The 2 surgical interventions described for the treatment of acute supracondylar fractures are insertion of 2 crossed K-wires, 1 at the lateral column of the distal end of the humerus and the other at its medial end, and insertion of 2 parallel or divergent K-wires only at the lateral column of the humerus.
This study was registered and authorized by the Research Ethics Committee of Universidade Federal de São Paulo (protocol number 108538/2015).
The primary outcomes will be the functional results, complications, and errors resulting from interventions. A validated elbow function score using the method by Flynn et al , the Disabilities of the Arm, Shoulder, and Hand Questionnaire [ ], or the Mayo Elbow Performance Score [ ] will measure function.
Complications will be interpreted according to type, severity, and date of occurrence. Some examples of complications are nerve iatrogenic injuries (ulnar, radial, or median), infections caused by the introduction of the K-wire, compartment syndrome, and deformities (cubitus varus or valgus). The complication’s severity will be classified as major (eg, permanent neurological damage with return to function through surgical procedure, deep infection requiring surgical intervention) or minor (eg, transient neurological injury with spontaneous return of function, superficial infection requiring antibiotic therapy). The date of the occurrence of complications will be dated as early (occurring up to 4 weeks after surgery or until the removal of wires) or late (more than 4 weeks after surgery or after wire removal).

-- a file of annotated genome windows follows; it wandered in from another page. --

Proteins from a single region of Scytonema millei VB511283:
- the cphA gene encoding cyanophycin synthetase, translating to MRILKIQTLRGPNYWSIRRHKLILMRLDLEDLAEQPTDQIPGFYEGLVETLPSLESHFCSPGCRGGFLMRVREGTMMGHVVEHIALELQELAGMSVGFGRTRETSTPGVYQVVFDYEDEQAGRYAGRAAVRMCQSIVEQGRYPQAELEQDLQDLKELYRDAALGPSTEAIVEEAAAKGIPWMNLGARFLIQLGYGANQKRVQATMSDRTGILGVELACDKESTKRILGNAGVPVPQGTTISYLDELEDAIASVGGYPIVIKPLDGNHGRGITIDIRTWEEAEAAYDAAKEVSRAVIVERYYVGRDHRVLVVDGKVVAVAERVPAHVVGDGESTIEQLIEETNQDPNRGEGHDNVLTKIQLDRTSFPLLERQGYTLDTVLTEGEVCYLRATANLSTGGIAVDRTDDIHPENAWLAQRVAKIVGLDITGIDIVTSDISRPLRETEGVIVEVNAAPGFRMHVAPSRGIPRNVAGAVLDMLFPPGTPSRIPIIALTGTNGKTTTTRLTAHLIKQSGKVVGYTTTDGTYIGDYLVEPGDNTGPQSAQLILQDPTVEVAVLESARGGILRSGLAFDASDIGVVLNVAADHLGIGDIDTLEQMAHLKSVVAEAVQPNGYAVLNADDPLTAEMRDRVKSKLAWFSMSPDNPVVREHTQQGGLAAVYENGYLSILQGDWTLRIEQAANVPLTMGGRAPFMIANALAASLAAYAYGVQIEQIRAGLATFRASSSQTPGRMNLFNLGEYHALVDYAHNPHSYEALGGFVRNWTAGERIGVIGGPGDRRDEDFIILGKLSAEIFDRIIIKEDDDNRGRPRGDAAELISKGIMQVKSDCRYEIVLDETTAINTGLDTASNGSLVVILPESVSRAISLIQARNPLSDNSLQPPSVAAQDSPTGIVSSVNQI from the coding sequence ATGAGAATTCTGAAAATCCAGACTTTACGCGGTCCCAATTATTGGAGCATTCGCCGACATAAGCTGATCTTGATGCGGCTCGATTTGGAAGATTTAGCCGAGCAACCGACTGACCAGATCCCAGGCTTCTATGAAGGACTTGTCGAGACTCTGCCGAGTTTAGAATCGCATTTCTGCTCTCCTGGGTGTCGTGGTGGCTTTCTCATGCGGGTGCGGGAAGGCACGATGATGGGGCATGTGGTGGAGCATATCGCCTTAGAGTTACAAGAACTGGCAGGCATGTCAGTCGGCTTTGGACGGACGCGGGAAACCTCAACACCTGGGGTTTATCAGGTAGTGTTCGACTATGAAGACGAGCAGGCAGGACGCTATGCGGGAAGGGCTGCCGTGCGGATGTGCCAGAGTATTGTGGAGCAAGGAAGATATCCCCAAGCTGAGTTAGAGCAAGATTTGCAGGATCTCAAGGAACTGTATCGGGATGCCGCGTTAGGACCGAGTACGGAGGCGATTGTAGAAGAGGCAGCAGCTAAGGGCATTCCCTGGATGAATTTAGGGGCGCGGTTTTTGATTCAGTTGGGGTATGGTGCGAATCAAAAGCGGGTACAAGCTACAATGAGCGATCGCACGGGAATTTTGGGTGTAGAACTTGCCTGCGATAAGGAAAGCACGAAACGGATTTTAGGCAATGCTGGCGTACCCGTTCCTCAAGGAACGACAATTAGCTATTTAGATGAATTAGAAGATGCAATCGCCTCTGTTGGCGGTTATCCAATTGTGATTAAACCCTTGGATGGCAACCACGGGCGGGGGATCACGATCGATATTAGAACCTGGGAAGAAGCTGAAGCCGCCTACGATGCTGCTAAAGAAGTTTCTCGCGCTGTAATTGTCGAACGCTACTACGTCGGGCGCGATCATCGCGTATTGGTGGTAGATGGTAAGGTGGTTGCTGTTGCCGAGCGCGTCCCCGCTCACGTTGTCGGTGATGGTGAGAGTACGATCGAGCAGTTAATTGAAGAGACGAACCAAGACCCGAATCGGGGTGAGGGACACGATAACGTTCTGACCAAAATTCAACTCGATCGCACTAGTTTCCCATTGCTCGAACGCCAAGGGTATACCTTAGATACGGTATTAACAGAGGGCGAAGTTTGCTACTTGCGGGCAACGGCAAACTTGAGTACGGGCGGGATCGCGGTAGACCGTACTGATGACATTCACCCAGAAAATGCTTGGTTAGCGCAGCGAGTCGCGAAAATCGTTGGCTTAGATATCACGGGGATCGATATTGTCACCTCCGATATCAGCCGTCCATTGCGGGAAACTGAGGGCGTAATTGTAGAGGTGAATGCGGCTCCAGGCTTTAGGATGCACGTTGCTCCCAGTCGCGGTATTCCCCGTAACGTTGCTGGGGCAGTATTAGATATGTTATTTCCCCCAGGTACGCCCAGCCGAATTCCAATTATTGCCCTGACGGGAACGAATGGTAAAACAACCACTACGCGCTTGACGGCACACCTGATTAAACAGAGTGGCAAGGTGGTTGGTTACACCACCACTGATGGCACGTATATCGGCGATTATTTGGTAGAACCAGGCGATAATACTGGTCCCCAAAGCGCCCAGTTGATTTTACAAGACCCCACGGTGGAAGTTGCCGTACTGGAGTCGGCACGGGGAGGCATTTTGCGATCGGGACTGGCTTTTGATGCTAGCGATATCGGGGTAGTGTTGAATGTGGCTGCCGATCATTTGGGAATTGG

Any surgical procedure other than the preestablished treatment protocol will be classified as an error based on the principle of intention to treat. An example of such a procedure is the inclusion of a third medial or lateral K-wire to add stability to the construct.
Secondary outcomes will be divided into clinical and radiographic outcomes. Clinical outcomes will assess the variation in elbow range of motion and pain. The variation in range of motion is the change in the arc of total elbow movement in the late postoperative period compared to the contralateral limb, measured in degrees. Pain will be estimated using a validated instrument [, ].